Antarc­tic Penin­sula gets greener

Down to Earth - - THE FORTNIGHT -

Penin­sula is turn­ing green, with ris­ing temperatures hav­ing a kdra­matic ef­fecty on the growth of moss, sci­en­tists have dis­cov­ered. Since 1950, temperatures in the Antarc­tic Penin­sula have risen by about 0.5oC each decade—much faster than the global av­er­age. And growth rates of moss af­ter 1950 have been four to five times the level be­fore that year, ac­cord­ing to a study by the UK-based re­searchers who stud­ied three sites across a 1,000km stretch of the penin­sula.

Re­searchers from the Uni­ver­si­ties of Ex­eter and Cam­bridge and the Bri­tish Antarc­tic Sur­vey stud­ied a 150-year pe­riod of moss growth in the Antarc­tic Penin­sula by tak­ing sam­ples from the ma­te­rial laid down each year. The re­searchers, also looked into how sen­si­tive the moss would be to fur­ther warm­ing.

k7KH re­sults of that anal­y­sis lead us to be­lieve there will be a fu­ture green­ing of the Antarc­tic and a fur­ther in­crease in moss growth rates,y Matt Ames­bury, one of the study au­thors said. How­ever, the Antarc­tic has a long way to go be­fore its ap­pear­ance is rad­i­cally trans­formed. kThere is 0.34 per cent of the en­tire Antarc­tic con­ti­nent that is pre­dom­i­nantly ice-free. Whilst we are talk­ing about a green­ing and our re­sults show quite strongly that there is likely to be in­creased moss growth in terms of the rate and spa­tial cov­er­age, as a whole the Antarc­tic will re­main a white place for a long time to come,y said Ames­bury.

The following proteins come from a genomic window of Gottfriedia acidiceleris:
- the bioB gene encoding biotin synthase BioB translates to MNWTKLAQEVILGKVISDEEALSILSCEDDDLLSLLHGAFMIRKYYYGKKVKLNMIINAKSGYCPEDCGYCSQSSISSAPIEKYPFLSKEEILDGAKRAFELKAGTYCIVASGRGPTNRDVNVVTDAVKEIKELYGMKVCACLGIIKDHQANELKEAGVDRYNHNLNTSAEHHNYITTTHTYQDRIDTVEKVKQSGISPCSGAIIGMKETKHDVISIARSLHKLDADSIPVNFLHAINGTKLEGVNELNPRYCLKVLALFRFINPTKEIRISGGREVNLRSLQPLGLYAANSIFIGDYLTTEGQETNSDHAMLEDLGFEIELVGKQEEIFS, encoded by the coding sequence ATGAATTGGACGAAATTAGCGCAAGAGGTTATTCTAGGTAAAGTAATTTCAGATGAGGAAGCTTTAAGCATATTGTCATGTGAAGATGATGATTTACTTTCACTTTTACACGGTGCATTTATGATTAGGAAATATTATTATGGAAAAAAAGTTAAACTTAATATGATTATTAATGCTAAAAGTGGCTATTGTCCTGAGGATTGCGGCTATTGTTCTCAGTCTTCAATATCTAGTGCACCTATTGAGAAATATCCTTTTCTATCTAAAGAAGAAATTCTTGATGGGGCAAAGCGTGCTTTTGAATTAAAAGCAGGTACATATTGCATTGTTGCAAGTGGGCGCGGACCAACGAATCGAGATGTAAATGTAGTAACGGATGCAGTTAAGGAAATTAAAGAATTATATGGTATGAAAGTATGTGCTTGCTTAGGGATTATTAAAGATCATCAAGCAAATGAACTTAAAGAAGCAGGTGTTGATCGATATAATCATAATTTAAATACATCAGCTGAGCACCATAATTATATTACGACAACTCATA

Newspapers in English

Newspapers from India

© PressReader. All rights reserved.